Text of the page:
Barky dog is right,as my brother pointed out to me a Mercedes is such a fine engineered car with normal maintenence they sort of take care of themselves and a good set of winter and ice tires should get you around fine.The trouble nowadays is these new drive systems and cars are pretty good in bad conditions and people tend to get overconfident,the first snows and bad weather around here would usually result in Surburbans and Suvs down over the bank(people tend to forget about having to stop and making a turn in bad weather)-Kevin

If you must go out in the midst of a snowstorm then you should get 4 winter tires mounted on your current car. If you can stay home until the snow stops, Chicago does a much better job compared to DC in handling snow. They send lots of plows out as soon as snow starts to accumulate and keep plowing until the storm is done. They also spread lots of salt and cinders on the roads.

I’d suggest you see how you do in your 1st winter in Chicago. If you feel you must buy a new car, you can get great deals in Dec. and January in the Chicago area. No need to buy a car before you actually make the move.

Keep the C230. If you really want to be proactive, get winter tires on separate rims and use them during the winter.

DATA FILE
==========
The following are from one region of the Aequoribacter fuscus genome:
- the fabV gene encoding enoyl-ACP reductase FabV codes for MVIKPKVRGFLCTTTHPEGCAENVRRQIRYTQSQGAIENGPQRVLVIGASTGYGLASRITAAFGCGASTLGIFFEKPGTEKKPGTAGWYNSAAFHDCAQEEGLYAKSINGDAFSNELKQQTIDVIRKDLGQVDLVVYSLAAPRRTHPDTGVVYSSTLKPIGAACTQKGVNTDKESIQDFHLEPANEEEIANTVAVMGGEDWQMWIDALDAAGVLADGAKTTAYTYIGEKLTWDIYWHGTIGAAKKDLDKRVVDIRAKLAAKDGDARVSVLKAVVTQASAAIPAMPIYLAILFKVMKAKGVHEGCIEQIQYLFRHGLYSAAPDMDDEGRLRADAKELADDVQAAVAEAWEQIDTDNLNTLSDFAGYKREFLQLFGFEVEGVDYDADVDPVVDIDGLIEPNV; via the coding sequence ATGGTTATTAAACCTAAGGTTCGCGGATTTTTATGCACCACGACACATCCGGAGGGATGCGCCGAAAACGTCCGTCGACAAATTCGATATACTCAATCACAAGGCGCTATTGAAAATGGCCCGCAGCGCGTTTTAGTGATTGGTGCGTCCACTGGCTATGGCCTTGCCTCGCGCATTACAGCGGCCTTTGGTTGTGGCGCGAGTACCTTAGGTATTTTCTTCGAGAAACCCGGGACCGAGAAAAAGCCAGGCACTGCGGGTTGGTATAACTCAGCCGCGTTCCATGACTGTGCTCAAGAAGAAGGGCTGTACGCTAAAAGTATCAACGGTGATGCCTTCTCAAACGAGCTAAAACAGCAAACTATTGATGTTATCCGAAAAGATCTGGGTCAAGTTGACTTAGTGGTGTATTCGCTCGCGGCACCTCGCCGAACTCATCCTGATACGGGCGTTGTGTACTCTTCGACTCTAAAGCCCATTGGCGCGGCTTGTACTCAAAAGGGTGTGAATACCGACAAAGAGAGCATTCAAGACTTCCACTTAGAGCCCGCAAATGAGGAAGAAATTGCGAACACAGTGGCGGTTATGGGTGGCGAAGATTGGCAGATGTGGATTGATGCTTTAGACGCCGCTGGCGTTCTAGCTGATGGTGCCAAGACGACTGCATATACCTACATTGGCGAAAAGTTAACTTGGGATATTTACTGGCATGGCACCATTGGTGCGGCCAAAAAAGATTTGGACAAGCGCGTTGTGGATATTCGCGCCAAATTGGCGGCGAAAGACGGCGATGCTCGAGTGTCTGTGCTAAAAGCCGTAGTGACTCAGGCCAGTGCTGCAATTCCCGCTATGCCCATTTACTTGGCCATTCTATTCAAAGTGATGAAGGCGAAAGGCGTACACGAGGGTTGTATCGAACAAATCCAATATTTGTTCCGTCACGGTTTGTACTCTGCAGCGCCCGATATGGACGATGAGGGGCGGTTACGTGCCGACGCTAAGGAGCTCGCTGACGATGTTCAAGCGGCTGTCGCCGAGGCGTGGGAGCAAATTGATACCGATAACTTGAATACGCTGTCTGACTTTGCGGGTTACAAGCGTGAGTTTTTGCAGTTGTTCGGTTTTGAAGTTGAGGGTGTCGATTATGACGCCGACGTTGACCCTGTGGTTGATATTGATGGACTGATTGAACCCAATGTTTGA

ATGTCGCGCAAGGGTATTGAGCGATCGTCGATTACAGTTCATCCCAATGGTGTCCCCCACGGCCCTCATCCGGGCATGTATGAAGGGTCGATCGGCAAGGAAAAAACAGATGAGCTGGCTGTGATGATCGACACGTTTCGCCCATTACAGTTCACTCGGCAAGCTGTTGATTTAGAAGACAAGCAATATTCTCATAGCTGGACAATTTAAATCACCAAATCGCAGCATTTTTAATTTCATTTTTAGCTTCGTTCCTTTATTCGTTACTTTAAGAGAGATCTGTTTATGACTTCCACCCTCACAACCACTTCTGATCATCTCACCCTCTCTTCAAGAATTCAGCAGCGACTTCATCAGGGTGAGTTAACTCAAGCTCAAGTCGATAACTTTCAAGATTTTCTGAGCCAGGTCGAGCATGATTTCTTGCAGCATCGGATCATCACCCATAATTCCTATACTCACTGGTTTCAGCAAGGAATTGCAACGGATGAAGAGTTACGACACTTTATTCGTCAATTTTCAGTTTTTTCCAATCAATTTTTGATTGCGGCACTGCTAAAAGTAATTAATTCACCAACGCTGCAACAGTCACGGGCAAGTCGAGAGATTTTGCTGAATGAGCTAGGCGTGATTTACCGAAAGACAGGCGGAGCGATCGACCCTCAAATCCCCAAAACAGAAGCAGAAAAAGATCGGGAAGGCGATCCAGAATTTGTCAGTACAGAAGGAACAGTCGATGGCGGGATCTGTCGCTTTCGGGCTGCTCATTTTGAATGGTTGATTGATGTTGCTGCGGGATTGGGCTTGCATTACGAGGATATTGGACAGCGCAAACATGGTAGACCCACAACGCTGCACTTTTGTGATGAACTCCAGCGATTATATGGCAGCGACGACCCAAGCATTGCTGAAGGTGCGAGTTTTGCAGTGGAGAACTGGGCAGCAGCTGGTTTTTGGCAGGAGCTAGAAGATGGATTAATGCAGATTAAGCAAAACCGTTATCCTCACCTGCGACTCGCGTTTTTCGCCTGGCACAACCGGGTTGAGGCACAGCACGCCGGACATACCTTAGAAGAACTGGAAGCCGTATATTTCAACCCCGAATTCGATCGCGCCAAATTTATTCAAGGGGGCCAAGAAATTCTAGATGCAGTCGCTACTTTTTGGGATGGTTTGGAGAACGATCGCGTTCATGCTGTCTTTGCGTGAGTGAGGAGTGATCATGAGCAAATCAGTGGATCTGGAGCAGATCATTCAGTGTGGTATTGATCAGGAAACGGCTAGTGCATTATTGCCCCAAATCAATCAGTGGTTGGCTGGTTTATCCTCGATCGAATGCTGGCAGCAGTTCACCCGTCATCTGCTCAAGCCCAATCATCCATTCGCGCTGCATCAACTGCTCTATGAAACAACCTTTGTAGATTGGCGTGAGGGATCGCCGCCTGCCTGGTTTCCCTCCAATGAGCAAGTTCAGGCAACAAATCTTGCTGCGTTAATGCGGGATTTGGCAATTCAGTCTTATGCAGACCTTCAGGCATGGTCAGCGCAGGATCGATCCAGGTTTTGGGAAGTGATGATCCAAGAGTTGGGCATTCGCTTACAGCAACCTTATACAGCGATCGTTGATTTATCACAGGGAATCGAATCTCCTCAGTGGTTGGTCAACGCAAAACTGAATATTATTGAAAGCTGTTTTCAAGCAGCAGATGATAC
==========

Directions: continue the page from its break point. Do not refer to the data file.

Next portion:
I agree with JT and others… Get winter tires and take it easy till you gain winter driving experience. I have seen lesser winter cars in more severe snow area be acceptable in the hands of an experienced, prepared winter driver. Auto prep and driver experience go a long way in modern cars. IMO, you can do wonders too with a little extra weight in the trunk of a rwd car too. There will be some that disagree, but if you have traction control which you may/not have, winter tires and a little weight along with experience, it can be a solid winter car.

Uncle makes a good point about buying later in the winter…but it depends upon preparing the car and gaining experience, some thing you may never have had to do till now in snow country.